Chinese hackers working regular business hours shifts stole sensitive intellectual property from energy companies for as long as four years using relatively unsophisticated intrusion methods in an operation dubbed "Night Dragon," according to a new report from security vendor McAfee.
The oil, gas, and petrochemical companies targeted were hit with technical attacks on their public-facing websites, said Greg Day , director of security strategy. The hackers also used persuasive social-engineering techniques to get key executives in Kazakhstan, Taiwan, Greece, and the U.S. to divulge information.
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The attacks have been linked to China due to the use of Chinese hacking tools commonly seen on underground hacking forums. Further, the attacks appeared to originate from computers on IP (Internet protocol) addresses in Beijing, between 9 a.m. to 5 p.m. local time there, suggesting that the culprits were regular company employees rather than freelance or unprofessional hackers, McAfee said in its report.
Although McAfee said a group of hackers likely executed the attacks, it had pinpointed "one individual" located in Heze City in Shandong Province "who has provided the crucial C&C infrastructure to the attackers."
"It is likely this person is aware or has information that can help identify at least some of the individuals, groups, or organizations responsible for these intrusions," McAfee said. Day said it is routine for McAfee to notify law enforcement in such instances.
McAfee's report is just the latest to underscore the continuing efforts of hackers to steal sensitive corporate information. In late 2009, Google said it had seen attacks believed to come from China, which targeted dozens of other multinational companies, called "Operation Aurora."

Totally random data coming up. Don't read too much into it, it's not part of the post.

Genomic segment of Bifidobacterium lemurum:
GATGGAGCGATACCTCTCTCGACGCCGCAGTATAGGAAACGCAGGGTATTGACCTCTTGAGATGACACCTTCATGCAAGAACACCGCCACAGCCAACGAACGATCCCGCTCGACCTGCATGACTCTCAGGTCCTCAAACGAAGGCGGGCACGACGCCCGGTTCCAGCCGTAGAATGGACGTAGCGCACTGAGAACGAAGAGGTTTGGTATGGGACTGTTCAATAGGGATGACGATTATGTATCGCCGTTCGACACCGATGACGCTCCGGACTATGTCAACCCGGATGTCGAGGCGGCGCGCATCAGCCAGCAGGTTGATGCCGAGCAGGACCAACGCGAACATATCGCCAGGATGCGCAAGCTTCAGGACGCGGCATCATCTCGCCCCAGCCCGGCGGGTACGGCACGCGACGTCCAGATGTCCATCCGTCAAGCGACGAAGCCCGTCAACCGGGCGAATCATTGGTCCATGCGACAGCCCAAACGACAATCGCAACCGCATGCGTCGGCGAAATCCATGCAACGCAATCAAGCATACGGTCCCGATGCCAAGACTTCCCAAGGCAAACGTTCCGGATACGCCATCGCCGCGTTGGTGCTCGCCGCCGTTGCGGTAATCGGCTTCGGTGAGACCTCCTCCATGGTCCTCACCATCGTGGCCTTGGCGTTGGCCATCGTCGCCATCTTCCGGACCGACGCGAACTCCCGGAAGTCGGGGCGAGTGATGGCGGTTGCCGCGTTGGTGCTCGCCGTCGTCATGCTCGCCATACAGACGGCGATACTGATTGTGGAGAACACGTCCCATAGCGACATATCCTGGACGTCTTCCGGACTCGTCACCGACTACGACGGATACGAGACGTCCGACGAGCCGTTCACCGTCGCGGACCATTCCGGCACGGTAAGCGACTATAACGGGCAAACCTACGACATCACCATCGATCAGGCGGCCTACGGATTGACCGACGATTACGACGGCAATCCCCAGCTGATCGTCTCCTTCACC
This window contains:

McAfee did not publicly identify the companies attacked, but Day said some employed McAfee's professional services consultants.
Writing on a company blog, McAfee's CTO George Kurtz said the attackers used "an elaborate mix of hacking techniques" but methods and tools that were "relatively unsophisticated."
But while seemingly downplaying the hackers' methods, McAfee admitted that it had only recently been able to detect the broad pattern.
"Only through recent analysis and the discovery of common artifacts and evidence correlation have we been able to determine that a dedicated effort has been ongoing for at least two years, and likely as many as four," the report said.
Day said that despite penetration testing designed to ensure a company's IT systems are secure, the breadth and complexity of corporate computer systems has made it increasingly difficult to link malicious actions together.
"I don’t want to say it’s the thing right under the nose that you miss but it's the very reality that things get through due to the depth and scope of the world we have to deal with today," Day said. "We keep seeing all kinds of infiltration because of that challenge."